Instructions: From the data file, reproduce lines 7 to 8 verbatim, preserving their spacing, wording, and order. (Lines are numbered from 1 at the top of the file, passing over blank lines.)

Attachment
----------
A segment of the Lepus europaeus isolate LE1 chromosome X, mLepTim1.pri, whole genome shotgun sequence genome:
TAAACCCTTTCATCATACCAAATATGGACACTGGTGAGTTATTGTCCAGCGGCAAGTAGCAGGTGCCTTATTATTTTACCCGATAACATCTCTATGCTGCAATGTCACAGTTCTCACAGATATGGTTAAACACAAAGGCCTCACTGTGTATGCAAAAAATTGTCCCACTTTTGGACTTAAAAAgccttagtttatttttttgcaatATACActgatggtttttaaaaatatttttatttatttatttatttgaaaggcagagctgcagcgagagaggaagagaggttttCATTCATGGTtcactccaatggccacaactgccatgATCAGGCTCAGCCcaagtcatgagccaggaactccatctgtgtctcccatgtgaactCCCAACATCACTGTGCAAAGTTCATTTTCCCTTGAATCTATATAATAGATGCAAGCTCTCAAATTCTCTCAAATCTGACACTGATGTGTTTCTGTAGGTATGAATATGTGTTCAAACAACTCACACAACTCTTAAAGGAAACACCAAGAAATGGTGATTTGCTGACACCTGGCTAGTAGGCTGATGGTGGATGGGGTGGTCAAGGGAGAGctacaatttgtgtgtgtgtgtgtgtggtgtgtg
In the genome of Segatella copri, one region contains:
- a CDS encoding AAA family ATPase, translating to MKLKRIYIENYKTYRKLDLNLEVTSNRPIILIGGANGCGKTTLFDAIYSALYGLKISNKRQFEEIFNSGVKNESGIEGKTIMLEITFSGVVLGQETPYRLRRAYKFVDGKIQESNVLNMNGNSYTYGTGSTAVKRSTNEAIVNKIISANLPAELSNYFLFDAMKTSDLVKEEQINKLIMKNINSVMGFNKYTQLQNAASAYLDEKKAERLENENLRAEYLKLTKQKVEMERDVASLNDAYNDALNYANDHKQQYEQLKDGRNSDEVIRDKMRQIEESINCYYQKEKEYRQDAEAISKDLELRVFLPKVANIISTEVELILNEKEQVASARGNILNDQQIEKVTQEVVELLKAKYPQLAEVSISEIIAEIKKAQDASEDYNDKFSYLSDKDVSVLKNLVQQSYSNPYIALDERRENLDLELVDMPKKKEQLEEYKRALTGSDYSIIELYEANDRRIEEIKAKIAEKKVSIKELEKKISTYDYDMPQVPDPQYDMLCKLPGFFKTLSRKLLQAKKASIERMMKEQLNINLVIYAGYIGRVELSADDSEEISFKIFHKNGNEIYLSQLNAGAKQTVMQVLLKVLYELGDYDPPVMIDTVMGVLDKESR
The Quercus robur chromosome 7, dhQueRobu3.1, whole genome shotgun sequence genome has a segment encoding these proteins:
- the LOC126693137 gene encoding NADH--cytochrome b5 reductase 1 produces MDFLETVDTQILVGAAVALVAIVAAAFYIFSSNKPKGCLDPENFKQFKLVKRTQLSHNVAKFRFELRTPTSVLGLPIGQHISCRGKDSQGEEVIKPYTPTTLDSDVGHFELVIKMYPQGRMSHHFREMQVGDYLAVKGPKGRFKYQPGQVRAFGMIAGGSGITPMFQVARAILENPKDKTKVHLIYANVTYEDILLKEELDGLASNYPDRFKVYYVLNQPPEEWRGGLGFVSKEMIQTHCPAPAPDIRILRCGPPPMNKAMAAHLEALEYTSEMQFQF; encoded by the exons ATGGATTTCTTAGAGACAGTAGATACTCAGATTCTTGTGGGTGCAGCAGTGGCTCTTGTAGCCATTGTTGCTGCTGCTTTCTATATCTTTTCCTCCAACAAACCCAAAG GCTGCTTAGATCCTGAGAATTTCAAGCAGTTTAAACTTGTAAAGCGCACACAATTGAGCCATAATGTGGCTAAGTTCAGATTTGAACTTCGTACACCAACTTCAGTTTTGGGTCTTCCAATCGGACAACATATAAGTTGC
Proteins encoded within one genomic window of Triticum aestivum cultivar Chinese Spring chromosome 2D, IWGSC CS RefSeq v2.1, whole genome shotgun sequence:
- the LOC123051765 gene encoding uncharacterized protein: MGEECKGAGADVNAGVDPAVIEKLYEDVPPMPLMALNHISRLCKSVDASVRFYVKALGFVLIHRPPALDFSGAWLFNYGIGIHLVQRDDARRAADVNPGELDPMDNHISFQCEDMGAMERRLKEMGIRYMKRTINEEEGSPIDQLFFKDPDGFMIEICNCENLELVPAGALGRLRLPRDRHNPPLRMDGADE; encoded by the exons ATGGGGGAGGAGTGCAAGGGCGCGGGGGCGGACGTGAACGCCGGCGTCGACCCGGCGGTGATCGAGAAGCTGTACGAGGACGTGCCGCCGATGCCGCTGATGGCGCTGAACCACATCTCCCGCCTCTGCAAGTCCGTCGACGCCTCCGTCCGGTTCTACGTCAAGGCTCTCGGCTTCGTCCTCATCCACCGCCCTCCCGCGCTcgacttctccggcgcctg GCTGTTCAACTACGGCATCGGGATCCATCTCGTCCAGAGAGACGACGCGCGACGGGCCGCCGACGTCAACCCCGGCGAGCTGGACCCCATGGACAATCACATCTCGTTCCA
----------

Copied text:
Proteins encoded within one genomic window of Triticum aestivum cultivar Chinese Spring chromosome 2D, IWGSC CS RefSeq v2.1, whole genome shotgun sequence:
- the LOC123051765 gene encoding uncharacterized protein: MGEECKGAGADVNAGVDPAVIEKLYEDVPPMPLMALNHISRLCKSVDASVRFYVKALGFVLIHRPPALDFSGAWLFNYGIGIHLVQRDDARRAADVNPGELDPMDNHISFQCEDMGAMERRLKEMGIRYMKRTINEEEGSPIDQLFFKDPDGFMIEICNCENLELVPAGALGRLRLPRDRHNPPLRMDGADE; encoded by the exons ATGGGGGAGGAGTGCAAGGGCGCGGGGGCGGACGTGAACGCCGGCGTCGACCCGGCGGTGATCGAGAAGCTGTACGAGGACGTGCCGCCGATGCCGCTGATGGCGCTGAACCACATCTCCCGCCTCTGCAAGTCCGTCGACGCCTCCGTCCGGTTCTACGTCAAGGCTCTCGGCTTCGTCCTCATCCACCGCCCTCCCGCGCTcgacttctccggcgcctg GCTGTTCAACTACGGCATCGGGATCCATCTCGTCCAGAGAGACGACGCGCGACGGGCCGCCGACGTCAACCCCGGCGAGCTGGACCCCATGGACAATCACATCTCGTTCCA